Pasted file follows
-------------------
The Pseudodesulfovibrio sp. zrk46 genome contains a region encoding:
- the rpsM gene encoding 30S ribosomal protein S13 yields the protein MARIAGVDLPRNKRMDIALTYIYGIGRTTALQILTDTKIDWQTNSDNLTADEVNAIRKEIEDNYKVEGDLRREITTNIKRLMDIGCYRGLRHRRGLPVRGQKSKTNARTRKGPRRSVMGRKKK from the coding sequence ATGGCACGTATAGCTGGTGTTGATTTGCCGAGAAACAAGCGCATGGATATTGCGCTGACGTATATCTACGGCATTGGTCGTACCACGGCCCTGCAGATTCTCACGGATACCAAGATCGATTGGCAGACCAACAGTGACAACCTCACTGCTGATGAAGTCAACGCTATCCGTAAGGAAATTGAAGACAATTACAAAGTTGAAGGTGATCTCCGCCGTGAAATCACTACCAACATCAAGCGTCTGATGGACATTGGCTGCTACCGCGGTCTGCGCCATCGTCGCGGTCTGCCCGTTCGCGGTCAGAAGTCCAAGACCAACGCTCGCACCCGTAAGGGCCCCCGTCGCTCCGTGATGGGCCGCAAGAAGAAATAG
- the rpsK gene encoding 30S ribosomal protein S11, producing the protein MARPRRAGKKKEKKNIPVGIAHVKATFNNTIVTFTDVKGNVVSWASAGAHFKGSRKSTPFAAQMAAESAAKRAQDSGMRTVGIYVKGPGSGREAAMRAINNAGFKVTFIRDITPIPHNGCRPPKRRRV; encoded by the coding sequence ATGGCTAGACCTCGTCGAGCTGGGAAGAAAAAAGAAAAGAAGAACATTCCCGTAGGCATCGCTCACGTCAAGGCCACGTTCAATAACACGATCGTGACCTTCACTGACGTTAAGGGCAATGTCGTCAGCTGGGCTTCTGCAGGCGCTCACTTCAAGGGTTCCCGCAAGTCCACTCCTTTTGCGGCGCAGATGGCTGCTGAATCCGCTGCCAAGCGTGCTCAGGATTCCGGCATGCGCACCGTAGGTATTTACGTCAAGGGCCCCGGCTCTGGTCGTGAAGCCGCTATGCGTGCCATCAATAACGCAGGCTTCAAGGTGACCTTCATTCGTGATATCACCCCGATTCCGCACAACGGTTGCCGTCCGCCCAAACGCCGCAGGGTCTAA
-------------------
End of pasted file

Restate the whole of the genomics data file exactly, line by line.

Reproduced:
The Pseudodesulfovibrio sp. zrk46 genome contains a region encoding:
- the rpsM gene encoding 30S ribosomal protein S13 yields the protein MARIAGVDLPRNKRMDIALTYIYGIGRTTALQILTDTKIDWQTNSDNLTADEVNAIRKEIEDNYKVEGDLRREITTNIKRLMDIGCYRGLRHRRGLPVRGQKSKTNARTRKGPRRSVMGRKKK from the coding sequence ATGGCACGTATAGCTGGTGTTGATTTGCCGAGAAACAAGCGCATGGATATTGCGCTGACGTATATCTACGGCATTGGTCGTACCACGGCCCTGCAGATTCTCACGGATACCAAGATCGATTGGCAGACCAACAGTGACAACCTCACTGCTGATGAAGTCAACGCTATCCGTAAGGAAATTGAAGACAATTACAAAGTTGAAGGTGATCTCCGCCGTGAAATCACTACCAACATCAAGCGTCTGATGGACATTGGCTGCTACCGCGGTCTGCGCCATCGTCGCGGTCTGCCCGTTCGCGGTCAGAAGTCCAAGACCAACGCTCGCACCCGTAAGGGCCCCCGTCGCTCCGTGATGGGCCGCAAGAAGAAATAG
- the rpsK gene encoding 30S ribosomal protein S11, producing the protein MARPRRAGKKKEKKNIPVGIAHVKATFNNTIVTFTDVKGNVVSWASAGAHFKGSRKSTPFAAQMAAESAAKRAQDSGMRTVGIYVKGPGSGREAAMRAINNAGFKVTFIRDITPIPHNGCRPPKRRRV; encoded by the coding sequence ATGGCTAGACCTCGTCGAGCTGGGAAGAAAAAAGAAAAGAAGAACATTCCCGTAGGCATCGCTCACGTCAAGGCCACGTTCAATAACACGATCGTGACCTTCACTGACGTTAAGGGCAATGTCGTCAGCTGGGCTTCTGCAGGCGCTCACTTCAAGGGTTCCCGCAAGTCCACTCCTTTTGCGGCGCAGATGGCTGCTGAATCCGCTGCCAAGCGTGCTCAGGATTCCGGCATGCGCACCGTAGGTATTTACGTCAAGGGCCCCGGCTCTGGTCGTGAAGCCGCTATGCGTGCCATCAATAACGCAGGCTTCAAGGTGACCTTCATTCGTGATATCACCCCGATTCCGCACAACGGTTGCCGTCCGCCCAAACGCCGCAGGGTCTAA